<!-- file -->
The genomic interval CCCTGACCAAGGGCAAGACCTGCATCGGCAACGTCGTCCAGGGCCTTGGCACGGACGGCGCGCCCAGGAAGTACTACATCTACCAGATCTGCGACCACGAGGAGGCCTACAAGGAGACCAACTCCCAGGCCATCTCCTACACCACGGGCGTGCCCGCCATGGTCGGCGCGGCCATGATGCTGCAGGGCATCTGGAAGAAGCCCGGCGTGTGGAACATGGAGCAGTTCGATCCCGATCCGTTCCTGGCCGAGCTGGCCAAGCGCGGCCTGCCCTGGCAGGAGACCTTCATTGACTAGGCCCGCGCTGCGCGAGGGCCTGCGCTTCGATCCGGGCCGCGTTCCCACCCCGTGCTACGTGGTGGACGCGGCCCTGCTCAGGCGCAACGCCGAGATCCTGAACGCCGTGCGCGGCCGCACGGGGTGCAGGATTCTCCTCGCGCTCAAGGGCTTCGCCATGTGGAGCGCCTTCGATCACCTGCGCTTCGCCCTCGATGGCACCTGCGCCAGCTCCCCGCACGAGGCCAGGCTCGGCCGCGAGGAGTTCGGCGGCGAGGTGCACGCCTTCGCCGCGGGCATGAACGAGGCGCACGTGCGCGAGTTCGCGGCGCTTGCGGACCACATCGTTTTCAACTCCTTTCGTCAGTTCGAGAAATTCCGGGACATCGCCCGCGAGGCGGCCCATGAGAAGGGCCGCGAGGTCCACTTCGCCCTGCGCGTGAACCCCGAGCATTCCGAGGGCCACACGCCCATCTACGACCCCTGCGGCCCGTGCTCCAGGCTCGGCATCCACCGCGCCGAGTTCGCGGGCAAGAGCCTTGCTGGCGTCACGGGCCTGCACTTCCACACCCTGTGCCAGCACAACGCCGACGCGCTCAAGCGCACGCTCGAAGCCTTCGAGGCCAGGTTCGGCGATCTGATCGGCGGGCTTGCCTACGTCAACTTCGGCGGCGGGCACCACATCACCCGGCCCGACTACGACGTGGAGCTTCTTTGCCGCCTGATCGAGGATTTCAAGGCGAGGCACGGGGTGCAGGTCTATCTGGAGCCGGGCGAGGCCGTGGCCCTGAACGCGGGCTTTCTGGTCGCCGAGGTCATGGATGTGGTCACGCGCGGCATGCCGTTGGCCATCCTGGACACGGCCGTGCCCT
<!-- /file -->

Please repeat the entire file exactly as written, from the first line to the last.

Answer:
The genomic interval CCCTGACCAAGGGCAAGACCTGCATCGGCAACGTCGTCCAGGGCCTTGGCACGGACGGCGCGCCCAGGAAGTACTACATCTACCAGATCTGCGACCACGAGGAGGCCTACAAGGAGACCAACTCCCAGGCCATCTCCTACACCACGGGCGTGCCCGCCATGGTCGGCGCGGCCATGATGCTGCAGGGCATCTGGAAGAAGCCCGGCGTGTGGAACATGGAGCAGTTCGATCCCGATCCGTTCCTGGCCGAGCTGGCCAAGCGCGGCCTGCCCTGGCAGGAGACCTTCATTGACTAGGCCCGCGCTGCGCGAGGGCCTGCGCTTCGATCCGGGCCGCGTTCCCACCCCGTGCTACGTGGTGGACGCGGCCCTGCTCAGGCGCAACGCCGAGATCCTGAACGCCGTGCGCGGCCGCACGGGGTGCAGGATTCTCCTCGCGCTCAAGGGCTTCGCCATGTGGAGCGCCTTCGATCACCTGCGCTTCGCCCTCGATGGCACCTGCGCCAGCTCCCCGCACGAGGCCAGGCTCGGCCGCGAGGAGTTCGGCGGCGAGGTGCACGCCTTCGCCGCGGGCATGAACGAGGCGCACGTGCGCGAGTTCGCGGCGCTTGCGGACCACATCGTTTTCAACTCCTTTCGTCAGTTCGAGAAATTCCGGGACATCGCCCGCGAGGCGGCCCATGAGAAGGGCCGCGAGGTCCACTTCGCCCTGCGCGTGAACCCCGAGCATTCCGAGGGCCACACGCCCATCTACGACCCCTGCGGCCCGTGCTCCAGGCTCGGCATCCACCGCGCCGAGTTCGCGGGCAAGAGCCTTGCTGGCGTCACGGGCCTGCACTTCCACACCCTGTGCCAGCACAACGCCGACGCGCTCAAGCGCACGCTCGAAGCCTTCGAGGCCAGGTTCGGCGATCTGATCGGCGGGCTTGCCTACGTCAACTTCGGCGGCGGGCACCACATCACCCGGCCCGACTACGACGTGGAGCTTCTTTGCCGCCTGATCGAGGATTTCAAGGCGAGGCACGGGGTGCAGGTCTATCTGGAGCCGGGCGAGGCCGTGGCCCTGAACGCGGGCTTTCTGGTCGCCGAGGTCATGGATGTGGTCACGCGCGGCATGCCGTTGGCCATCCTGGACACGGCCGTGCCCT